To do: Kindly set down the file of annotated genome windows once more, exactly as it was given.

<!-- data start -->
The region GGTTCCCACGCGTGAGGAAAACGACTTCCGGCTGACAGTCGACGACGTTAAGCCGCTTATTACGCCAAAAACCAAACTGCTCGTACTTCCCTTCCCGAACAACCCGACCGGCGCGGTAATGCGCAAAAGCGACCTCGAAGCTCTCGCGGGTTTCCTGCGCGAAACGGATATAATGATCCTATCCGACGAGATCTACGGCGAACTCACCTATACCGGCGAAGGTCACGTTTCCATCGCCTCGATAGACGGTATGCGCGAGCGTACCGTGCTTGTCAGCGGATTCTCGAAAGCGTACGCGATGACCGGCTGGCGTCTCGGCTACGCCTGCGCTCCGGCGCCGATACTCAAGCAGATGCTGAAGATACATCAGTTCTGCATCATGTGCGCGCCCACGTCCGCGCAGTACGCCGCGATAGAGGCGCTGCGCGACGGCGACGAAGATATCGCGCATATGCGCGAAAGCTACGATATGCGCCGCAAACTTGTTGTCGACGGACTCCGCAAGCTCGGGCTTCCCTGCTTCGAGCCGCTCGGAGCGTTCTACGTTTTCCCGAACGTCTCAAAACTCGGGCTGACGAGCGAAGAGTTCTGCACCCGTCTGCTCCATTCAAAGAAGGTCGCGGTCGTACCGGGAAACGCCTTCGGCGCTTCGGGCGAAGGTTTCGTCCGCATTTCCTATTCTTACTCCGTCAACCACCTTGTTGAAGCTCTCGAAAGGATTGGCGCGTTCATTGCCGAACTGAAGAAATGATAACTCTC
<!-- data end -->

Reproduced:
The region GGTTCCCACGCGTGAGGAAAACGACTTCCGGCTGACAGTCGACGACGTTAAGCCGCTTATTACGCCAAAAACCAAACTGCTCGTACTTCCCTTCCCGAACAACCCGACCGGCGCGGTAATGCGCAAAAGCGACCTCGAAGCTCTCGCGGGTTTCCTGCGCGAAACGGATATAATGATCCTATCCGACGAGATCTACGGCGAACTCACCTATACCGGCGAAGGTCACGTTTCCATCGCCTCGATAGACGGTATGCGCGAGCGTACCGTGCTTGTCAGCGGATTCTCGAAAGCGTACGCGATGACCGGCTGGCGTCTCGGCTACGCCTGCGCTCCGGCGCCGATACTCAAGCAGATGCTGAAGATACATCAGTTCTGCATCATGTGCGCGCCCACGTCCGCGCAGTACGCCGCGATAGAGGCGCTGCGCGACGGCGACGAAGATATCGCGCATATGCGCGAAAGCTACGATATGCGCCGCAAACTTGTTGTCGACGGACTCCGCAAGCTCGGGCTTCCCTGCTTCGAGCCGCTCGGAGCGTTCTACGTTTTCCCGAACGTCTCAAAACTCGGGCTGACGAGCGAAGAGTTCTGCACCCGTCTGCTCCATTCAAAGAAGGTCGCGGTCGTACCGGGAAACGCCTTCGGCGCTTCGGGCGAAGGTTTCGTCCGCATTTCCTATTCTTACTCCGTCAACCACCTTGTTGAAGCTCTCGAAAGGATTGGCGCGTTCATTGCCGAACTGAAGAAATGATAACTCTC